The Touch-Screen Generation


Link to article:

iPadThis article written by Hanna Rosin explains the effects iPads have on children (specifically toddlers). She states that iPads have become the next addictive thing after the television. They have become such a big part of life that toddlers feel left out and disconnected to the world if they cannot play with an iPad. In order to keep the obsession under control, parents have set time limits and would only allow them to play educational games. Even with these limitations parents are wondering if allowing their child to use an iPad is beneficial at all. They still fear that their child will grow up to become an anti-social freak who still lives with his parents when he’s thirty. The question that this article poses is, “What effect does the iPad have on children? Is it a positive or negative one?”

“iPhones had already been tempting young children, but the screens were a little small for pudgy toddler hands to navigate with ease and accuracy. Plus, parents tended to be more possessive of their phones, hiding them in pockets or purses. The iPad was big and bright, and a case could be made that it belonged to the family. Researchers who study children’s media immediately recognized it as a game changer” (Rosin). When iPhones came out, parents had complete control over them. They were able to hide them and keep them away from children. But because the iPad is so much bigger, it’s more accessible to the toddlers – and they know when it is being hidden from them. Thanks to the bigger screen, they are able to do more on the iPad than on the iPhone. I found this quote interesting because I never thought that the size of the screen could play such a big factor into its popularity with toddlers.

“On the one hand, parents want their children to swim expertly in the digital stream that they will have to navigate all their lives; on the other hand, they fear that too much digital media, too early, will sink them” (Rosin). Comparing iPads to a stream is an interesting metaphor. But when you think about it, it actually makes sense. A parent wants their child to learn how to swim mainly for two reasons: so that they wouldn’t be that one child who doesn’t know how to swim and so that they wouldn’t drown if they unexpectedly found themselves in the water. But when the parent has to let the child swim on his own for the first time, they are constantly worried that they will drown. You could say the same thing about the iPad. Parents teach their kids (or they figure it out for themselves) how to use the iPad because they don’t want their child to be the only one who doesn’t know how to use an iPad or be completely lost when they need to use an iPad. But they are afraid that if they let their child use the iPad too much, they will sink into this world of technology (in a bad way) and never resurface.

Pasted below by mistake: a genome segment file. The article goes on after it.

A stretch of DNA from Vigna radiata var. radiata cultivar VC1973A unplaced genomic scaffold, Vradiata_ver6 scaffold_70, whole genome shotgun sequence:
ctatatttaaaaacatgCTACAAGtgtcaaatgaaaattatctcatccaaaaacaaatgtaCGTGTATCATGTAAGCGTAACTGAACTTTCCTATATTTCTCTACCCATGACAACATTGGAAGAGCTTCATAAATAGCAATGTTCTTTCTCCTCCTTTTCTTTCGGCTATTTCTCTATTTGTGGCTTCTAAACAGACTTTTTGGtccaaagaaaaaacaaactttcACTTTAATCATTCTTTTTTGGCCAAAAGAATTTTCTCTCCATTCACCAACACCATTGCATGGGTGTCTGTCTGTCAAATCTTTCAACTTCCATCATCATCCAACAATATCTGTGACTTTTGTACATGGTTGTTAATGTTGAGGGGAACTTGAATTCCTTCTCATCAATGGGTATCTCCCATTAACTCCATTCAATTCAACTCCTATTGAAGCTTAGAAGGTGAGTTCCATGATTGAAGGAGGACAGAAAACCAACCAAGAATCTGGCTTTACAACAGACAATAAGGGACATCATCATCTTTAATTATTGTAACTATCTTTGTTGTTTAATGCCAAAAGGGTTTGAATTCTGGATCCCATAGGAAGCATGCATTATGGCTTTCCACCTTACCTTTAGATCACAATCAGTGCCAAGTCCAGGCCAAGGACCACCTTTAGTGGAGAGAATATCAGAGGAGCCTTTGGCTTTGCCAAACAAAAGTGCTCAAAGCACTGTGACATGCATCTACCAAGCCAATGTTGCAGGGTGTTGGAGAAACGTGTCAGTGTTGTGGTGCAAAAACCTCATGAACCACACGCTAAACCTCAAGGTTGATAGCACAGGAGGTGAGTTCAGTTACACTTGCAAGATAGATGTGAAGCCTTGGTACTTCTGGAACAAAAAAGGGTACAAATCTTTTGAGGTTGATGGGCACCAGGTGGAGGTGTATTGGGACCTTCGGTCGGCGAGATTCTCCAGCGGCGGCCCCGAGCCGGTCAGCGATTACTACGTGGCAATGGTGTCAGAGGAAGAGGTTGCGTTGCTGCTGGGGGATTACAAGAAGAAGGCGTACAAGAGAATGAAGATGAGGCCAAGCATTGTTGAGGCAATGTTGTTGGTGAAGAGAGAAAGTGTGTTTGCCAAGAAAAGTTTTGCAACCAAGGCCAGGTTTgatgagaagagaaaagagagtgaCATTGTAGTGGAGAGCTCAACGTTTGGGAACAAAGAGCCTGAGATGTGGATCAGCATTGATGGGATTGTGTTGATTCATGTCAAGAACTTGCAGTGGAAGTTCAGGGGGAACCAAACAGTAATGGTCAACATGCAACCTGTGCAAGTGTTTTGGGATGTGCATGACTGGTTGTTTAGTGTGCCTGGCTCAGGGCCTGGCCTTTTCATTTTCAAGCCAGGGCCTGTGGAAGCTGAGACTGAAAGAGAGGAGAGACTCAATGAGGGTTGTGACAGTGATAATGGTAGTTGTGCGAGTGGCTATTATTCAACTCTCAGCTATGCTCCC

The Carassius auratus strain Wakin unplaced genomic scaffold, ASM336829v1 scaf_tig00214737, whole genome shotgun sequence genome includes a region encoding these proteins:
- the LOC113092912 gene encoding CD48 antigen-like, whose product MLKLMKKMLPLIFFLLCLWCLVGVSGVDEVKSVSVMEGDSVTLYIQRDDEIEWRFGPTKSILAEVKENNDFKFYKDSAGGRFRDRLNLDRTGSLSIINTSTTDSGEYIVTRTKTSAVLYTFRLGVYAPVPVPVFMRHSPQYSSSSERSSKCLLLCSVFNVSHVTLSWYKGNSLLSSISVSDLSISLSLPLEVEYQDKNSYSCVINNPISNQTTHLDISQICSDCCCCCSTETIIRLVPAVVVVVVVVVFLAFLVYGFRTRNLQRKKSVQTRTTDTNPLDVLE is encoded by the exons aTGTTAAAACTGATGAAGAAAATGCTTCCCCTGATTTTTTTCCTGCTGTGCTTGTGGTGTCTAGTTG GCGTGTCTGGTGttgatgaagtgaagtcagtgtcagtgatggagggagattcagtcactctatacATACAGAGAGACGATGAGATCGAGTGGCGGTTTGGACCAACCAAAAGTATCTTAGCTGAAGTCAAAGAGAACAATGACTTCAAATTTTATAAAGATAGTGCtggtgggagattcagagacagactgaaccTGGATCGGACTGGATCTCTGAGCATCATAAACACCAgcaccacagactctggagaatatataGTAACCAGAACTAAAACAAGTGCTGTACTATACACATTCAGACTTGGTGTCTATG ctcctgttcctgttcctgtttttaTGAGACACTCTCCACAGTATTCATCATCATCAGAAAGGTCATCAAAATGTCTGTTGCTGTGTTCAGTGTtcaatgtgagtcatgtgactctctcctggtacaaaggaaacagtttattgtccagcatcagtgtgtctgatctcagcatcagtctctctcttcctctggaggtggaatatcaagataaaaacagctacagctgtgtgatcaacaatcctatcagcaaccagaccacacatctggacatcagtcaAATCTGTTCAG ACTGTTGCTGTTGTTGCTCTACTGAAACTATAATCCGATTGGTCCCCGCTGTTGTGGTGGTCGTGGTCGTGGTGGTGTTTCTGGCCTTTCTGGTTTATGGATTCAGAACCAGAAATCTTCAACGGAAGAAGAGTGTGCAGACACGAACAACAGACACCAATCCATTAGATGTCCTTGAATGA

“I must admit, it was eerie to see a child still in diapers so competent and intent, as if he were forecasting his own adulthood. Technically I was the owner of the iPad, but in some ontological way it felt much more his than mine” (Rosin). I found this quote interesting because I can relate to it. My sister has an iPad and although it’s technically “hers”, my dad uses it more than she does. It certainly feels like it’s the family’s iPad, but we all know that it belongs to her. Perhaps the reason why it feels like the family’s iPad is because we only have one. If everyone in the family had an iPad, then it would feel like our individual iPads. But because we only have one, we are forced to share it in the family which gives us the feeling that it is ours and not hers.

“By their pinched reactions, these parents illuminated for me the neurosis of our age: as technology becomes ubiquitous in our lives, American parents are becoming more, not less, wary of what it might be doing to their children” (Rosin). If parents are feel that technology is helping them in their lives, why are they afraid of their children using technology? Won’t it help their children’s life as well? Because of technology our lives today are made easier. So in theory, if we learn how to use that technology at an early stage in our lives, then wouldn’t we be better off using technology when we grow up?

“Norman Rockwell never painted Boy Swiping Finger on Screen, and our own vision of a perfect childhood has never adjusted to accommodate that now-common tableau.” Why is the author assuming that old is better? For instance, before we had a vaccination for polio, people wouldn’t say that was good. People would prefer to have the progress that the polio vaccination brings them. Just because we enjoyed a simple childhood without electronics doesn’t necessarily mean that it is better than a childhood with electronics.


Rosin, Hanna. “The Touch-Screen Generation.” The Atlantic.  The Atlantic Monthly Group, 20 March 2013. Web. 4 April 2013.


Leave a Reply

Fill in your details below or click an icon to log in: Logo

You are commenting using your account. Log Out /  Change )

Google+ photo

You are commenting using your Google+ account. Log Out /  Change )

Twitter picture

You are commenting using your Twitter account. Log Out /  Change )

Facebook photo

You are commenting using your Facebook account. Log Out /  Change )


Connecting to %s